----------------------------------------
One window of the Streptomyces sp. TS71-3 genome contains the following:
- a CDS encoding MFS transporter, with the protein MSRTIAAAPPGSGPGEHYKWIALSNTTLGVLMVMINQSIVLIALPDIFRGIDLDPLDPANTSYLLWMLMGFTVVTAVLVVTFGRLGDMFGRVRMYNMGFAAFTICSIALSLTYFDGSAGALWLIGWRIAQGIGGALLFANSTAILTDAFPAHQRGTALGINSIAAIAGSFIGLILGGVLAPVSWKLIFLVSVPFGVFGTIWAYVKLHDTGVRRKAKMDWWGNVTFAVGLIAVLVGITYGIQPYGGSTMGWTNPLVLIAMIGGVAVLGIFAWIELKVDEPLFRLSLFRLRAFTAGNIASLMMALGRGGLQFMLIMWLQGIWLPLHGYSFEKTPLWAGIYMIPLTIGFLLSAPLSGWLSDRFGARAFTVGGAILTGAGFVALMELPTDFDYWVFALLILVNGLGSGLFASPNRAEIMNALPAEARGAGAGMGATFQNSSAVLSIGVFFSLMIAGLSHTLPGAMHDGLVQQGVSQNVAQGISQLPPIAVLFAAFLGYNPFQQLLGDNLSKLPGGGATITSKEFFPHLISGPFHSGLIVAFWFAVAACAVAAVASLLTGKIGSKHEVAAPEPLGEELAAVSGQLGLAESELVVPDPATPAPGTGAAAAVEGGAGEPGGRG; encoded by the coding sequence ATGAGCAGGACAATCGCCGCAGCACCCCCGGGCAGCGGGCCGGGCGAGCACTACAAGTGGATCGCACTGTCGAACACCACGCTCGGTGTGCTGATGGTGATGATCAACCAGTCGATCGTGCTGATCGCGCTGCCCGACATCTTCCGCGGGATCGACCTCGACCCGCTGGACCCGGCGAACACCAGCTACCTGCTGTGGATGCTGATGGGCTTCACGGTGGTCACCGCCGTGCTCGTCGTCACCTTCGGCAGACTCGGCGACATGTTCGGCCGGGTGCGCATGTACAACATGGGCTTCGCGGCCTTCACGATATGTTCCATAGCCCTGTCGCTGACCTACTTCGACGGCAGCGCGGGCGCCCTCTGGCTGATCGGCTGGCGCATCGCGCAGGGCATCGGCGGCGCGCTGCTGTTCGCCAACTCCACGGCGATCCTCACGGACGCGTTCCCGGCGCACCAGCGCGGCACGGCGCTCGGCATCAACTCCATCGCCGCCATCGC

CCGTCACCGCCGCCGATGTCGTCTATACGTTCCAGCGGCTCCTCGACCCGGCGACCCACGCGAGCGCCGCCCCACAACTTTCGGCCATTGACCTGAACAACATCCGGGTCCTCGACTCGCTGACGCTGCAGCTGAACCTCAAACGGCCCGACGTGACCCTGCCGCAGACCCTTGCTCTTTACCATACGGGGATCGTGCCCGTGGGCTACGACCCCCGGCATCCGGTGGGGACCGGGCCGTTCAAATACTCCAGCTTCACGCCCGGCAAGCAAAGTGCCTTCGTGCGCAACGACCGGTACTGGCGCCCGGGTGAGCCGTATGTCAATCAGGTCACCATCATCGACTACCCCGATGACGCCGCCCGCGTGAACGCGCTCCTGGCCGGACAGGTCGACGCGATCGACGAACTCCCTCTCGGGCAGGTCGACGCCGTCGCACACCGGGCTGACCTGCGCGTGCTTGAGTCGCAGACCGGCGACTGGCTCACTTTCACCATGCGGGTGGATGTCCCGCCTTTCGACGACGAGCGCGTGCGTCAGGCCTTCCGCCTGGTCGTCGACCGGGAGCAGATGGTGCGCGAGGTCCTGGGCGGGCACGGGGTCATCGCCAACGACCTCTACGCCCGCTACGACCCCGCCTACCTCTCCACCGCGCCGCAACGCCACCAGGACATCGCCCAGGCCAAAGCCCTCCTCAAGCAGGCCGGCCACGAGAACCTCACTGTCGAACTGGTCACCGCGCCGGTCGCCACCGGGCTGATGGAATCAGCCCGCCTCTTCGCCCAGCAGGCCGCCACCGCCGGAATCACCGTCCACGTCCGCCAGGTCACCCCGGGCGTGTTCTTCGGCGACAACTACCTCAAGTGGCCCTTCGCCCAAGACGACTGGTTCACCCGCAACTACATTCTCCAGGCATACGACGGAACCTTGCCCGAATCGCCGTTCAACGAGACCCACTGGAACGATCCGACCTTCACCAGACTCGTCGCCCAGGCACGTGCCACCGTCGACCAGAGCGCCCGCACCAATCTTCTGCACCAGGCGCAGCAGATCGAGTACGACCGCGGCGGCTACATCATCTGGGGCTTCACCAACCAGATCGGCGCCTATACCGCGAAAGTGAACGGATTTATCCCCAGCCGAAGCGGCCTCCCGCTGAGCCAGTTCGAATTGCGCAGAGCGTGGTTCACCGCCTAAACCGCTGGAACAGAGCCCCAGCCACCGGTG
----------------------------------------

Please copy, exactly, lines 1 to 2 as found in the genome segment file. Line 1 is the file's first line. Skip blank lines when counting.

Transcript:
One window of the Streptomyces sp. TS71-3 genome contains the following:
- a CDS encoding MFS transporter, with the protein MSRTIAAAPPGSGPGEHYKWIALSNTTLGVLMVMINQSIVLIALPDIFRGIDLDPLDPANTSYLLWMLMGFTVVTAVLVVTFGRLGDMFGRVRMYNMGFAAFTICSIALSLTYFDGSAGALWLIGWRIAQGIGGALLFANSTAILTDAFPAHQRGTALGINSIAAIAGSFIGLILGGVLAPVSWKLIFLVSVPFGVFGTIWAYVKLHDTGVRRKAKMDWWGNVTFAVGLIAVLVGITYGIQPYGGSTMGWTNPLVLIAMIGGVAVLGIFAWIELKVDEPLFRLSLFRLRAFTAGNIASLMMALGRGGLQFMLIMWLQGIWLPLHGYSFEKTPLWAGIYMIPLTIGFLLSAPLSGWLSDRFGARAFTVGGAILTGAGFVALMELPTDFDYWVFALLILVNGLGSGLFASPNRAEIMNALPAEARGAGAGMGATFQNSSAVLSIGVFFSLMIAGLSHTLPGAMHDGLVQQGVSQNVAQGISQLPPIAVLFAAFLGYNPFQQLLGDNLSKLPGGGATITSKEFFPHLISGPFHSGLIVAFWFAVAACAVAAVASLLTGKIGSKHEVAAPEPLGEELAAVSGQLGLAESELVVPDPATPAPGTGAAAAVEGGAGEPGGRG; encoded by the coding sequence ATGAGCAGGACAATCGCCGCAGCACCCCCGGGCAGCGGGCCGGGCGAGCACTACAAGTGGATCGCACTGTCGAACACCACGCTCGGTGTGCTGATGGTGATGATCAACCAGTCGATCGTGCTGATCGCGCTGCCCGACATCTTCCGCGGGATCGACCTCGACCCGCTGGACCCGGCGAACACCAGCTACCTGCTGTGGATGCTGATGGGCTTCACGGTGGTCACCGCCGTGCTCGTCGTCACCTTCGGCAGACTCGGCGACATGTTCGGCCGGGTGCGCATGTACAACATGGGCTTCGCGGCCTTCACGATATGTTCCATAGCCCTGTCGCTGACCTACTTCGACGGCAGCGCGGGCGCCCTCTGGCTGATCGGCTGGCGCATCGCGCAGGGCATCGGCGGCGCGCTGCTGTTCGCCAACTCCACGGCGATCCTCACGGACGCGTTCCCGGCGCACCAGCGCGGCACGGCGCTCGGCATCAACTCCATCGCCGCCATCGC